Jay Gatsby is far from “great,” really. He’s a liar and a crook, but most of all, a stalker. Wait, what? He saved clippings of Daisy for 5 years? He kept throwing huge lavish parties hoping she’d show up? He told people that he went to Oxford and inherited his wealth from his family before they died when those things aren’t exactly true? He says he’s a business man when he’s actually running business from the underground?
I just feel like the word “great” here is used in a confused way. Jay Gatsby isn’t that different from the characters that F. Scott Fitzgerald’s book appears to be critiquing (at least in high school standards); if people like Daisy, Tom, George, and Myrtle appear immoral because of their life choices, Gatsby is just as easy to judge. But Nick regards all of them as victims of desire, then the playing field is level. They are all lost souls trapped in longing and wanting. “Desire leads to suffering.”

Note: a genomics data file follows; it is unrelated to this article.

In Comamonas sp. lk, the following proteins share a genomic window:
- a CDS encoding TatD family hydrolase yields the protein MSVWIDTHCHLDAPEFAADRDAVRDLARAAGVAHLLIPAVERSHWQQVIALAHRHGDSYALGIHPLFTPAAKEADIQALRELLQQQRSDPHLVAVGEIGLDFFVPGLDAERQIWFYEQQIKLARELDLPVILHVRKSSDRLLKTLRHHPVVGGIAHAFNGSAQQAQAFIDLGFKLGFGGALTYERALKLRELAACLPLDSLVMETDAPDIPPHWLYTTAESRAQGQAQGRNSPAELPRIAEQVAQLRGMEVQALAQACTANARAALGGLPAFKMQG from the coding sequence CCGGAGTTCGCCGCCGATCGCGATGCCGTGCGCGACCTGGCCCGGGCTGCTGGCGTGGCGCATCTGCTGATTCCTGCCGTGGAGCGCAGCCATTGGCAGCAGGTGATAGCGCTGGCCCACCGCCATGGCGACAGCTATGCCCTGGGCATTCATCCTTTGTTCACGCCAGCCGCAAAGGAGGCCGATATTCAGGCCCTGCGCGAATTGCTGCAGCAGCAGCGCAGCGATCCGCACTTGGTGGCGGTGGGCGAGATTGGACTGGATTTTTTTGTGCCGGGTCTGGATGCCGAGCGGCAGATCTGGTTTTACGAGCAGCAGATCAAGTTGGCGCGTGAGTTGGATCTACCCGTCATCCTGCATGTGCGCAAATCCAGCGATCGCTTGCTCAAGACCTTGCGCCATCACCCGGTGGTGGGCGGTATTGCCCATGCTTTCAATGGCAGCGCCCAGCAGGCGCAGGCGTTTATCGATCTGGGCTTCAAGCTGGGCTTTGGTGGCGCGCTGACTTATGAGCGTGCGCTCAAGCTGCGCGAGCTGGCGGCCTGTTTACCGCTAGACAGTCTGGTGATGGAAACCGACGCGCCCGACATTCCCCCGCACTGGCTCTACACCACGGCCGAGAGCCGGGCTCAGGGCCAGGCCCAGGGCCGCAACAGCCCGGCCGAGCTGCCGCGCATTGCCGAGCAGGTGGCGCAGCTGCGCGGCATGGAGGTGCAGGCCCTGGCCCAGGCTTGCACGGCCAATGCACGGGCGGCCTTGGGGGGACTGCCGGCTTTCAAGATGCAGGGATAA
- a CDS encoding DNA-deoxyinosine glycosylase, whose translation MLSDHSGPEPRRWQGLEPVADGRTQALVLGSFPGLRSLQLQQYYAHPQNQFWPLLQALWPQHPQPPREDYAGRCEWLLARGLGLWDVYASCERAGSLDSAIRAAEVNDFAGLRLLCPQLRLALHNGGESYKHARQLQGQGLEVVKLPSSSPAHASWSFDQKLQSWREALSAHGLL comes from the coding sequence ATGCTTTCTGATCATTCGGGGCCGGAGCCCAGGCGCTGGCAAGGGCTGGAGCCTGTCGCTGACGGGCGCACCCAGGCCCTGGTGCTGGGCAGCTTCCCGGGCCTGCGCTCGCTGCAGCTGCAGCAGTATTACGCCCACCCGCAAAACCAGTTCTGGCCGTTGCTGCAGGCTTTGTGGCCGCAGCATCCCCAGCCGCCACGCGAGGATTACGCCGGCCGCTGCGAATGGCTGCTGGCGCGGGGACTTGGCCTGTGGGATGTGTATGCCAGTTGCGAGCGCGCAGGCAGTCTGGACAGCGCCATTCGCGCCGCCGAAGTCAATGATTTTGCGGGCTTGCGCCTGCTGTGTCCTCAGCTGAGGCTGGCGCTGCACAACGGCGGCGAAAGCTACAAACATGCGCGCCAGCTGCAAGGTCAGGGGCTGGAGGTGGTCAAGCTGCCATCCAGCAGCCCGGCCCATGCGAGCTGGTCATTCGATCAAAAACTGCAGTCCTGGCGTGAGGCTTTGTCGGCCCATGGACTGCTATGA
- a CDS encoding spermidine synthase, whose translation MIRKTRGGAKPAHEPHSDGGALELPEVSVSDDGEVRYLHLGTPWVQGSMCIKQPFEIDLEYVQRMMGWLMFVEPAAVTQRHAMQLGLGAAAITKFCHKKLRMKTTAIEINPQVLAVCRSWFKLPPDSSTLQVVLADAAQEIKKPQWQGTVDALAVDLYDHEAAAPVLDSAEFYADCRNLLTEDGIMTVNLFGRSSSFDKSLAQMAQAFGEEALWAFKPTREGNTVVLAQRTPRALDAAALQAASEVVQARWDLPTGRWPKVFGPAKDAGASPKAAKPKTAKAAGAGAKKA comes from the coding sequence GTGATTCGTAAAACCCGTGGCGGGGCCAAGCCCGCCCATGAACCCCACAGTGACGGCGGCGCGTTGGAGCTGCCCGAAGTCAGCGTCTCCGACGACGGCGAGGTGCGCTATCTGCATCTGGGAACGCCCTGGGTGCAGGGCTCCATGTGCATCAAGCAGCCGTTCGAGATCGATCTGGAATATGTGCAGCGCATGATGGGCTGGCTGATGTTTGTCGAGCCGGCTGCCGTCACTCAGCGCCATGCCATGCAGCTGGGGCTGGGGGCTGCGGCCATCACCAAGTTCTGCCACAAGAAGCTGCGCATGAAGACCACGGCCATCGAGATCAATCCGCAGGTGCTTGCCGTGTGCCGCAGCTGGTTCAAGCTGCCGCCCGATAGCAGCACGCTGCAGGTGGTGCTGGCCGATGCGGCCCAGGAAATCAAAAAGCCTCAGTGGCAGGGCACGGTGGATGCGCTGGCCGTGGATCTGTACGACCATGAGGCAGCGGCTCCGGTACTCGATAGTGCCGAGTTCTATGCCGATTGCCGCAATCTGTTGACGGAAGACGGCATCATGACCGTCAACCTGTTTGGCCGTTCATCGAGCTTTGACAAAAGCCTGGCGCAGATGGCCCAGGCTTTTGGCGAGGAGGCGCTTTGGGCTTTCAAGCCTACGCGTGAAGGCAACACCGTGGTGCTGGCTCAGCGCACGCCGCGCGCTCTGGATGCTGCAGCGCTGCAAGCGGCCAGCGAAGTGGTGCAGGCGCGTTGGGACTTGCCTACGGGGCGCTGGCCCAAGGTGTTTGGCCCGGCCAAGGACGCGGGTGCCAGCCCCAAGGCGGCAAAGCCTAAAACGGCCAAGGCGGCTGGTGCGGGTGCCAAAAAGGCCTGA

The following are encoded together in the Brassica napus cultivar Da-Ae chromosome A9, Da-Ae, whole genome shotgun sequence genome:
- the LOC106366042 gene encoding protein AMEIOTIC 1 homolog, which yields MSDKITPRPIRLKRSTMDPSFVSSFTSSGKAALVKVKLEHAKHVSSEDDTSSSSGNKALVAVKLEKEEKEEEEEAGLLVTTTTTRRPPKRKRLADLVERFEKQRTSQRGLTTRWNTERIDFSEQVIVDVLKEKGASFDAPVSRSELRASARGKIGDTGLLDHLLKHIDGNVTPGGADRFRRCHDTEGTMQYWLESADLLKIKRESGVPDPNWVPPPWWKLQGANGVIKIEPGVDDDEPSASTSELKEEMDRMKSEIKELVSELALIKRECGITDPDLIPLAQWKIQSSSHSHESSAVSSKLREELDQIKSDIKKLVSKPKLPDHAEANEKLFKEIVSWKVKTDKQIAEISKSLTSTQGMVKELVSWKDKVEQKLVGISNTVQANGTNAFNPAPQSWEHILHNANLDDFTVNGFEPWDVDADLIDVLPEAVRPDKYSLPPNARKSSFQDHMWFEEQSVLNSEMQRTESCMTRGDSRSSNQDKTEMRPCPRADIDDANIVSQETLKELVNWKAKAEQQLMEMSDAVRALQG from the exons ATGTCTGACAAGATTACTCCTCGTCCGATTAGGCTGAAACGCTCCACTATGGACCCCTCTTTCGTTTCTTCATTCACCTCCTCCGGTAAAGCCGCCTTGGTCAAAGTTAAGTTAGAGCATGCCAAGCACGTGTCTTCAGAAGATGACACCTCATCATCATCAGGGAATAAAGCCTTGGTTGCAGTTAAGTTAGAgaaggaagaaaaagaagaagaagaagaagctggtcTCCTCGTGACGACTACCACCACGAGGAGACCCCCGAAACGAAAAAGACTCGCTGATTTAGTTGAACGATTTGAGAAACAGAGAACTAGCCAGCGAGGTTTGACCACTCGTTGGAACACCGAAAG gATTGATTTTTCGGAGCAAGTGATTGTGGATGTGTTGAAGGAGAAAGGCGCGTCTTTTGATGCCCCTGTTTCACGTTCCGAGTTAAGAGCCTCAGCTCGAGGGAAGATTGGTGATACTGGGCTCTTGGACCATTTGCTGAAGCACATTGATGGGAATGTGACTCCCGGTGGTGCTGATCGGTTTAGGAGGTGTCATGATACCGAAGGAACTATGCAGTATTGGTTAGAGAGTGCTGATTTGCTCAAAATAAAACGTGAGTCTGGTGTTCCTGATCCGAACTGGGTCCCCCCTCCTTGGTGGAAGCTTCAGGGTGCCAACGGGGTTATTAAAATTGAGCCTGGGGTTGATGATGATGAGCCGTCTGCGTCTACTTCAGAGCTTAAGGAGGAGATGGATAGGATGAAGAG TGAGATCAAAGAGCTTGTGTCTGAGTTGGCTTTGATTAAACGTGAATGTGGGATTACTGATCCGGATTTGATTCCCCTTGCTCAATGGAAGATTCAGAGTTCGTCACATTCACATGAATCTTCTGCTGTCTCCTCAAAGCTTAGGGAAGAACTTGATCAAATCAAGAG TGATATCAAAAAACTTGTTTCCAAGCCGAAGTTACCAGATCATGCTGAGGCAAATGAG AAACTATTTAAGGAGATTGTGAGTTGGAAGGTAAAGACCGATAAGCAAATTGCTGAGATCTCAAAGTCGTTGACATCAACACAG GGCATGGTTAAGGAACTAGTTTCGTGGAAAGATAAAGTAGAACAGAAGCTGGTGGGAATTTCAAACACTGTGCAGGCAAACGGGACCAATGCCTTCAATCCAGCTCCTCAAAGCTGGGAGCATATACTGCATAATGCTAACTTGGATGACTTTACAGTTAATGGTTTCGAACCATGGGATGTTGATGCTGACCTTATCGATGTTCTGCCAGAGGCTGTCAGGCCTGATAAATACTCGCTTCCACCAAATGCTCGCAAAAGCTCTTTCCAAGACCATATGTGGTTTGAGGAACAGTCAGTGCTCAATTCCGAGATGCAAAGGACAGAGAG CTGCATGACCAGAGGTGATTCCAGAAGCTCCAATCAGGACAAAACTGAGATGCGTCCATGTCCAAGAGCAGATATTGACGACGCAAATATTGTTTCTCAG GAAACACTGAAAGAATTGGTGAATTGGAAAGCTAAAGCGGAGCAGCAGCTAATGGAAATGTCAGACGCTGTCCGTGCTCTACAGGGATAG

I question Nick’s character, too, because he sees only Gatsby as the victim in all of this. Gatsby was a nut. He was out of his wack and obsessed with a married woman. There’s nothing great about him. Fitzgerald was right to punish him. I question Fitzgerald in letting Tom and Daisy off scott-free though. Perhaps this where the expression “scott-free” comes from. From F. Scott Fitzgerald’s questionable plot choices where the poor and destitute are punished for being poor and destitute, and the lives of the rich remain uninterrupted no matter what immoral act they commit.